I have been consistent in maintaining that the future of Confederate iconography, including monuments must be debated and ultimately decided by local communities. Having taught history, lectured and led tours in and around Charlottesville for ten years, I feel a bit more comfortable sharing my personal perspective on what should happen to its monuments.
A recent controversy highlights one way forward for the Charlottesville community. On September 17 the Charlottesville Pride Festival took place at Lee Park that includes an equestrian monument to Robert E. Lee. Though it was not sanctioned by the organization, at one point someone attached a bright multicolored boa around Traveler’s neck. It was eventually removed after a local resident complained to city officials.
Short of removing the Lee monument, I believe these acts of appropriation offer one way forward – a way for communities and groups to take ownership of public sites dedicated to the memory of the Confederacy. Charlottesville provides an ideal setting for such a dynamic to play out. It is a relatively small multi-cultural city that includes a politically active black community and numerous other politically active groups. The meaning of Lee Park can be re-shaped by festivals and other types of gatherings in ways that reflect the community’s values.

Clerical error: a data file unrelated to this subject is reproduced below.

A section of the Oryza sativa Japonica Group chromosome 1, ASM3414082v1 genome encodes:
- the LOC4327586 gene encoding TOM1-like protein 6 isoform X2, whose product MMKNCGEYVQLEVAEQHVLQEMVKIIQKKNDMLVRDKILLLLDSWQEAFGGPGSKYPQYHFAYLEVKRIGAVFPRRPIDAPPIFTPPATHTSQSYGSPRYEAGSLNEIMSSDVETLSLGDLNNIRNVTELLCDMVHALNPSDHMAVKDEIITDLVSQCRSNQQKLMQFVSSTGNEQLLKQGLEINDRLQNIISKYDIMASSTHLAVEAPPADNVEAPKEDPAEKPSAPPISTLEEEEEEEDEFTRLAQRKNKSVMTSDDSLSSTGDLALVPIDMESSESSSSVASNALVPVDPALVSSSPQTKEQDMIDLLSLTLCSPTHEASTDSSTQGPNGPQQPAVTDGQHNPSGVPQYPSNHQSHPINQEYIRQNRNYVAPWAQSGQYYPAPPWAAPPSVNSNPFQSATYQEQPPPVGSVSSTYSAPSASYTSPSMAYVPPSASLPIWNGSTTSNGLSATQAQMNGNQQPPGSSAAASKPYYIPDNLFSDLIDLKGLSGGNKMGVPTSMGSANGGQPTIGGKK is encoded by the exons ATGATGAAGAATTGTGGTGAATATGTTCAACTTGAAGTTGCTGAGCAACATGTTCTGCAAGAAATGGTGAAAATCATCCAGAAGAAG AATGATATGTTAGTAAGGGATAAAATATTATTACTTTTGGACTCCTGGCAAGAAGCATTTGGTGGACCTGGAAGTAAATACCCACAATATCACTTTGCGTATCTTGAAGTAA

Such an approach speaks to the point that the meaning and significance of monuments does not exist in a vacuum. It is a community’s residents that infuse meaning through the way in which they choose to gather together at a particular commemorative site.
The decoration of the Lee monument should be encouraged within certain bounds and with local permits. There is absolutely no reason to view the boa around Lee’s horse as an act of vandalism. Such acts can have a profound impact on how a community views such a monument over time. In fact, I believe that such engagement can be even more meaningful for residents compared to adding contextual signage and even an additional monument to the city’s public landscape.